1. Calculate the likelihood at each vertex and find the lowest (circled); this vertex will be replaced with a higher one.

2. Reflect the lowest vertex to a new point on the opposite side of the triangle. Calculate the likelihood for the reflected point and see if it's higher or lower than the remaining vertices. If it's intermediate, use the blue triangle for the next step.

3. If the reflected point has the highest likelihood, try extending the triangle, going further from the original triangle. Calculate the likelihood for the extended point: if this is best, use the yellow triangle for the next step, otherwise use the blue triangle.

4. If the reflected point has the lowest likelihood, try contracting the triangle, moving only half way to the opposite side. If this has higher likelihood than the reflected point, use the pink triangle for the next step, otherwise use the blue triangle.


5. Calculate the difference in likelihood between the new point and the original, discarded vertex (circled). If the difference is less than the target tolerance, stop, otherwise go to 1 and repeat.

Let's see how this works for our example data set:

There are a couple of extension steps as the algorithm heads for the ridge. It overshoots and there's a contraction step before it moves up along the ridge. Once the top of the hill is inside the triangle, a series of contraction steps close in on the maximum value. You can download an mp4 file with the animation here.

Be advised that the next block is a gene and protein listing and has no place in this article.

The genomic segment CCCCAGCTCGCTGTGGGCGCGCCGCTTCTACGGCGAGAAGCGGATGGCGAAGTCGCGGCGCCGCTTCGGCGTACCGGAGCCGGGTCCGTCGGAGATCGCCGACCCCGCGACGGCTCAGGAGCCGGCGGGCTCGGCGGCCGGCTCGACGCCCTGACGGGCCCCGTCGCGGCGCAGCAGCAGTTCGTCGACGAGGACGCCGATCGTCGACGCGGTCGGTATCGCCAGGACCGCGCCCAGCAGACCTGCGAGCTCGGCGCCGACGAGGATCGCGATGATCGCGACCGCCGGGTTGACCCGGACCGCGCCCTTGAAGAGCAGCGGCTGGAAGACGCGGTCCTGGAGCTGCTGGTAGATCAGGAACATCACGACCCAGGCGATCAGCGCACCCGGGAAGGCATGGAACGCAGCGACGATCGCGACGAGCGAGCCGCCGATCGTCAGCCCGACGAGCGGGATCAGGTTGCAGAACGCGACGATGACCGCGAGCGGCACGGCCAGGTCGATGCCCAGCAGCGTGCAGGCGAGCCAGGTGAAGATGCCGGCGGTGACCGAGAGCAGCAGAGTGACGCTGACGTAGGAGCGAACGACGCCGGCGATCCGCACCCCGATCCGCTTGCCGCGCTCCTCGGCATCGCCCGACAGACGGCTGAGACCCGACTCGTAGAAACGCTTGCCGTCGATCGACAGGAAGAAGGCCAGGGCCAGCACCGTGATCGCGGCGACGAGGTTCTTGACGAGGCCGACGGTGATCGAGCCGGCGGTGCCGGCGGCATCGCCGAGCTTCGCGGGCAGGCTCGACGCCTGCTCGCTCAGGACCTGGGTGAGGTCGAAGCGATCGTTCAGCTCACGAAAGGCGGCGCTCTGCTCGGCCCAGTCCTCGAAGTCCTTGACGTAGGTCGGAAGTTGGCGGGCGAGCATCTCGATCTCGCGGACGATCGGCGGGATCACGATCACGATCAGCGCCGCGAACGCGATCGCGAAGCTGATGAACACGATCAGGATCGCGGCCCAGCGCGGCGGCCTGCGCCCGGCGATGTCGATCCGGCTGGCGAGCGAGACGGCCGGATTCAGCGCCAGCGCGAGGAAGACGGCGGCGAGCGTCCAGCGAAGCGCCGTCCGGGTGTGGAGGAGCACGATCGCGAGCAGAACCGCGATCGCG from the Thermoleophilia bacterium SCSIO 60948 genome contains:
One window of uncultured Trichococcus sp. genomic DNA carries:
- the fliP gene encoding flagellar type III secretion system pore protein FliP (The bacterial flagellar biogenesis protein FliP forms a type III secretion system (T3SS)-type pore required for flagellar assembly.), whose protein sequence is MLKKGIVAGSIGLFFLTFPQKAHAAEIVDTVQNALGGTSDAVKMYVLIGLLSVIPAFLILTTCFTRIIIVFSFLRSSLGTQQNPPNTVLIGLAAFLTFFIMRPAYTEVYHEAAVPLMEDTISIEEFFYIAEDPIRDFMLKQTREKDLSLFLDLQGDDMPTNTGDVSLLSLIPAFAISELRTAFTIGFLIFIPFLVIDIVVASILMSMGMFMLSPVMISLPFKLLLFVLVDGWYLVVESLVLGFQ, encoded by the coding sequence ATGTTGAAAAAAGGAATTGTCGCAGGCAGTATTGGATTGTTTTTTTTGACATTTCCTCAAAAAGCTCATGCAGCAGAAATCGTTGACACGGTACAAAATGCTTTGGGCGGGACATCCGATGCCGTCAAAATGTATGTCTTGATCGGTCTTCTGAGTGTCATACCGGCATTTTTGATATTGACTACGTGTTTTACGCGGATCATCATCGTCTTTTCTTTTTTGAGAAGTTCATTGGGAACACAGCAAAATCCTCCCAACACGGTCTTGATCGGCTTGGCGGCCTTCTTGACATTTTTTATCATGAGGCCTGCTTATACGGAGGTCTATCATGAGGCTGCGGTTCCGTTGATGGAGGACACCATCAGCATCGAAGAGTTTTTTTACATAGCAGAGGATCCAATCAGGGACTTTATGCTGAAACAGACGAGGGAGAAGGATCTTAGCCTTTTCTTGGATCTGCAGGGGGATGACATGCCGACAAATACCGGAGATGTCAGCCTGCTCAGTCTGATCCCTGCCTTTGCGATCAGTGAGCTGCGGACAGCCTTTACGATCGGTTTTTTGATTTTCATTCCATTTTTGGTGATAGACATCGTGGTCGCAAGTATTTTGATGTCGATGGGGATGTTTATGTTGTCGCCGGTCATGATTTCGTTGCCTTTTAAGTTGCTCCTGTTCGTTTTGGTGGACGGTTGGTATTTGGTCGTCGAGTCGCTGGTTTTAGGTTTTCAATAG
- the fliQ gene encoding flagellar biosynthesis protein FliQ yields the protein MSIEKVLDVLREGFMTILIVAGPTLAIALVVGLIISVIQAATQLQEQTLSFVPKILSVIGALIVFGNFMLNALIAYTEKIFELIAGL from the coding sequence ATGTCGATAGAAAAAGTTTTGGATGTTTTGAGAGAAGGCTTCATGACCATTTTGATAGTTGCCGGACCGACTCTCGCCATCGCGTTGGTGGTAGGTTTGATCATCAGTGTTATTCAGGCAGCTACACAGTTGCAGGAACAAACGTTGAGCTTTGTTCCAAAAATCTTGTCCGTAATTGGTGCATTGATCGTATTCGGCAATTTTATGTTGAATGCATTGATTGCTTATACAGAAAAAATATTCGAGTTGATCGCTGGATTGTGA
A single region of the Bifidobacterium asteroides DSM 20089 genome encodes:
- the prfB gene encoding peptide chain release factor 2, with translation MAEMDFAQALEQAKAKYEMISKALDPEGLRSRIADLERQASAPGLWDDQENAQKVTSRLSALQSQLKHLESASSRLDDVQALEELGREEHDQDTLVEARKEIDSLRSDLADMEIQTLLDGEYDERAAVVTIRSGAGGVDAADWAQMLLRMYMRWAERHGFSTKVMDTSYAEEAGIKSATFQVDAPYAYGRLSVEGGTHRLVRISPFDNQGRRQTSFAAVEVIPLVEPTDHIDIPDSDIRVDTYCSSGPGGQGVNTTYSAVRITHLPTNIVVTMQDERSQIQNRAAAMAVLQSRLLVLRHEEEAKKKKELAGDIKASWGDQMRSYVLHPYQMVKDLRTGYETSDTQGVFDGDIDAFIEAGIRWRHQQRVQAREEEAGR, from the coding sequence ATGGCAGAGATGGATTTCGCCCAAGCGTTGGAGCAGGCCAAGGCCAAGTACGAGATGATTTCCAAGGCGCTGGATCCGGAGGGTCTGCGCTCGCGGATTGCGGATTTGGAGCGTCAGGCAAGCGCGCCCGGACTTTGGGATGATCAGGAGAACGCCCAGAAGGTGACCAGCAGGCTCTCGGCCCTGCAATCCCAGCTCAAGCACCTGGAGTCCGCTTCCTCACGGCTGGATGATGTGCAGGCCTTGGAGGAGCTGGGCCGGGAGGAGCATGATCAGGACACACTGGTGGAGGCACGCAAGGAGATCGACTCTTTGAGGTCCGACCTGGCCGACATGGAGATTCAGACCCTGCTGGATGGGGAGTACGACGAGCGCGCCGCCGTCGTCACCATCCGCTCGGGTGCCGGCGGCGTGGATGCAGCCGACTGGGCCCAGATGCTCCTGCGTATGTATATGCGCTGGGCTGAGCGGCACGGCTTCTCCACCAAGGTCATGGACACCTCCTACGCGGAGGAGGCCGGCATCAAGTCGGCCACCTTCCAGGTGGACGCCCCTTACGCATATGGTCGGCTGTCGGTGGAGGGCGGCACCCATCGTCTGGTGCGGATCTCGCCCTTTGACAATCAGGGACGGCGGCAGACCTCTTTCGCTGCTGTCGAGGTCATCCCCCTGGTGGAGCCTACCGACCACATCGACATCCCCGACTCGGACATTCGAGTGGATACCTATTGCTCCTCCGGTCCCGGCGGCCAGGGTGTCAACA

The code for the examples on this page is here. If you have problems running ImageMagick for the animation, there's a workaround here.

Some odd points

Higher dimension simplices

If you have more then 2 parameters, your simplex will be more ... complex. With 3 parameters, it's a tetrahedron, which you can probably imagine being reflected. With more, visualization is no longer possible for most people. With 10 parameters, each vertex is defined by a value for each parameter, and the simplex has 11 vertices. The process of finding the vertex with the lowest likelihood and reflecting, extending or contracting is analogous.

Markov chains

The Nelder-Mead algorithm generates a first-order Markov chain. Each step depends only on the outcome of the previous step, and is not affected by any of the steps before that. Just like the game of snakes and ladders (or "chutes and ladders"), where you go next depends only on where you are now and the next die roll; it doesn't matter how many ladders you've climbed or how many snakes you slid down before getting to your present position.

Though perhaps I should add that, unlike snakes and ladders, and unlike MCMC, there is nothing random about the Nelder-Mead algorithm. But MCMC is the topic of a future post...


MacKenzie, D.I., Nichols, J.D., Royle, A.J., Pollock, K.H., Bailey, L.L., & Hines, J.E. (2006) Occupancy estimation and modeling : inferring patterns and dynamics of species occurrence Elsevier Publishing.

Updated 19 Feb 2015 by Mike Meredith